Crucially, even though at one stage there were two parallel powerful insurgencies in the North and South, they could not coalesce (as many leftists might have wished) because both rebellions were driven more by rival ethno-nationalisms rather than by common socio-economic roots (which there were). Otherwise, the Sri Lanka we have now would have been substantially different (for the worse, I suspect).
Prime Minister Ranasinghe Premadasa’s brilliant political tactic of adopting a similar anti-Indian intervention posture as that of the JVP also severely undermined the “patriotic” legitimacy of the rebellion.
Nevertheless, it took a lot of hard, painstaking (and ruthlessly brutal due to political timetables) intelligence work combined with the nitty-gritty of extensive search operations, surveillance, and tight installation security, over about four years before the second insurgency was defeated.
Another important advantage the State had against the JVP was that there was no international support (other than a small element of the Sri Lankan Diaspora) for the second insurgency. In this, the Tamil secessionist insurgency had an advantage in international support in terms of outright covert help by India (until Rajiv Gandhi’s assassination) as well as sympathy by the western powers in terms of human rights issues. This international support was a restraint on the conduct of the counter-insurgency against the Tamil secessionist armed movement.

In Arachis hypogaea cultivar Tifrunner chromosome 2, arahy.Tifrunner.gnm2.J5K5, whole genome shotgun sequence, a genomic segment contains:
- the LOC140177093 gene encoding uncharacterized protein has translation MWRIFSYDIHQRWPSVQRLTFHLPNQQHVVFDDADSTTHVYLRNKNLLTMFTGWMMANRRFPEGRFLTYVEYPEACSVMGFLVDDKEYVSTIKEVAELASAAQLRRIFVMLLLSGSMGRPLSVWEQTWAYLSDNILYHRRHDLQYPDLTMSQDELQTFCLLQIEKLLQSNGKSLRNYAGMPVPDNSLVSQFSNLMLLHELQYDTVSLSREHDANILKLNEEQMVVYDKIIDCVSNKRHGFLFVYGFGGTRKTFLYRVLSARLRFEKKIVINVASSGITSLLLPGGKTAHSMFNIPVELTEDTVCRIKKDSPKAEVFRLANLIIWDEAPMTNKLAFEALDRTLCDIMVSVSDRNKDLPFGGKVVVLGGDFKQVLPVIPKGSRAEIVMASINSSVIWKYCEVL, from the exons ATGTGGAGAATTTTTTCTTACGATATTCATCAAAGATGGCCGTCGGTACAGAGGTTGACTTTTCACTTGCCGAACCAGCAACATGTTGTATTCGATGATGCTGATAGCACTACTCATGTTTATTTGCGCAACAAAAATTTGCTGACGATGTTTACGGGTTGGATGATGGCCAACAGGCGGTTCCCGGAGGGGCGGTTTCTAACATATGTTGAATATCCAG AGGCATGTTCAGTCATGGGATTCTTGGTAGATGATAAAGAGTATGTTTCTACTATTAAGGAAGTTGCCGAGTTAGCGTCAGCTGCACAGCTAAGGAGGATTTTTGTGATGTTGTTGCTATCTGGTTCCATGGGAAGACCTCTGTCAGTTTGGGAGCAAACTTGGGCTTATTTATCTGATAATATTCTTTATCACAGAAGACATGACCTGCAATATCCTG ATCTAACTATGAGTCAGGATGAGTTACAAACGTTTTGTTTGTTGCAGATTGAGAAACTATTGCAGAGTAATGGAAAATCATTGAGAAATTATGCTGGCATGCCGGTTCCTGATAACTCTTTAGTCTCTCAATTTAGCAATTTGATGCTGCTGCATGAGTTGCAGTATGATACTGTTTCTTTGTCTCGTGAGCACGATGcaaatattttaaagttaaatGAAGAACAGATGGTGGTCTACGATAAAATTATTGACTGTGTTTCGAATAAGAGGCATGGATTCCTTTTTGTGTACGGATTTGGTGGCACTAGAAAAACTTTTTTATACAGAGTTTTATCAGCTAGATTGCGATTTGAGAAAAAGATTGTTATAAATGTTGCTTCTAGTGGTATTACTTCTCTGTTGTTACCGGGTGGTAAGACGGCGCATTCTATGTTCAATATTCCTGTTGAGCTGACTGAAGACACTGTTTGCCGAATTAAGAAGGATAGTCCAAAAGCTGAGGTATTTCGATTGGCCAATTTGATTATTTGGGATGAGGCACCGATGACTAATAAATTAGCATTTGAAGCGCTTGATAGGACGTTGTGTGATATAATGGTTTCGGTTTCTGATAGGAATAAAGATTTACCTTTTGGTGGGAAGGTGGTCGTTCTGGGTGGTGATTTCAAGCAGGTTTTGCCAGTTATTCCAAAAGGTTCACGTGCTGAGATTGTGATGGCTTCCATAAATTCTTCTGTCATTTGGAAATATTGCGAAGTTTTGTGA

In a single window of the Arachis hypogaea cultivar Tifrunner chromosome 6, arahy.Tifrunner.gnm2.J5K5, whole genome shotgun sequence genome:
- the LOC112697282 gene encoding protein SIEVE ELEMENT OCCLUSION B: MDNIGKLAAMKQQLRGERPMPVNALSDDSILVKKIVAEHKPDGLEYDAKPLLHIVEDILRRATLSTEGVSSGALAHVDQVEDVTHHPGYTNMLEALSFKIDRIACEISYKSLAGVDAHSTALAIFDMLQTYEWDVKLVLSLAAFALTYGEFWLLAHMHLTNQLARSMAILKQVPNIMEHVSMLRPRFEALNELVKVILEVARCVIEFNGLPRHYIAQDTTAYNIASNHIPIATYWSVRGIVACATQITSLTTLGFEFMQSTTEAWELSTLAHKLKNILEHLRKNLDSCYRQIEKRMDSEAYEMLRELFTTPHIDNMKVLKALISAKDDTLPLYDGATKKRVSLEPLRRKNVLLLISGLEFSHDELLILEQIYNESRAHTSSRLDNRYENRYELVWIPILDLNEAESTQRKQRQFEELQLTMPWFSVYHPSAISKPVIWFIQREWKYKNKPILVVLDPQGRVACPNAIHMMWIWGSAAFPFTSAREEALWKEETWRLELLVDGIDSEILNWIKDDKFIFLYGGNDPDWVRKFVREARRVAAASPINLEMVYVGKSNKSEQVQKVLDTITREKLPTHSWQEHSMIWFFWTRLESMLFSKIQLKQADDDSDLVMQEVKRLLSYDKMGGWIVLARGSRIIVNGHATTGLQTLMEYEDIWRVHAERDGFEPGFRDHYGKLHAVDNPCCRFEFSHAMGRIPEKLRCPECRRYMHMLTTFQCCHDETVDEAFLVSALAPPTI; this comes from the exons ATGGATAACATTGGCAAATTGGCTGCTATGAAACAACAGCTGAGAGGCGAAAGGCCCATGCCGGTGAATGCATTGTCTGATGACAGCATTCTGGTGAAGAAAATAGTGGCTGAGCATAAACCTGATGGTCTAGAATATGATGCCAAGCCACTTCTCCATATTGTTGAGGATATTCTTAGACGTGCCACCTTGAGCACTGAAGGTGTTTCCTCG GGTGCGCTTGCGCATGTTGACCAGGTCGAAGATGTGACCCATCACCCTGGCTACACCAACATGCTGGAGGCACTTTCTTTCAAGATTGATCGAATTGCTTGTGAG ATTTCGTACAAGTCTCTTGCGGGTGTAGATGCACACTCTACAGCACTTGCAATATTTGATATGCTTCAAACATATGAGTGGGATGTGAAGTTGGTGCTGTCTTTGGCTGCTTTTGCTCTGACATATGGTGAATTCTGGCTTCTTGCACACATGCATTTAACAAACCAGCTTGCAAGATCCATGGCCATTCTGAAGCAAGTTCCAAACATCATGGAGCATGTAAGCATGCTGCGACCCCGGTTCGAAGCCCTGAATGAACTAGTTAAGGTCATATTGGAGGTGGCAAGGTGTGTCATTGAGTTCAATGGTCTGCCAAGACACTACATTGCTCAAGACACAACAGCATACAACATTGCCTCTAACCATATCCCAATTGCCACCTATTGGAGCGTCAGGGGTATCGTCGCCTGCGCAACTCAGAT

It was the ultra-nationalist regime of Mahinda Rajapaksa that chose to fend off such international pressures (including playing off China against India) to enable the Sri Lankan military to accomplish its assigned task of crushing the Tamil insurgency.
That it took over three decades is powerful testimony to the depth of the social roots of that insurgency.
That both the second JVP insurgency as well as the Tamil secessionist insurgency had extensive social roots meant that the State’s security and military agencies had to undertake extensive repressive measures against those social constituencies in order to weaken their support for the rebels. Thus, both in the North and South, the security/military agencies had to carry out unsavoury “strategic” operations that targeted the social constituencies in addition to targeting the elusive insurgents themselves.
The armed forces and Police cannot be solely blamed for this “dirty war”. The security agencies’ resort to such tactics was largely derived from the direction they got from the governments of the time where body counts and regaining of territory in the shortest possible time in order to meet electoral timetables were the priority as opposed to social conflict resolution.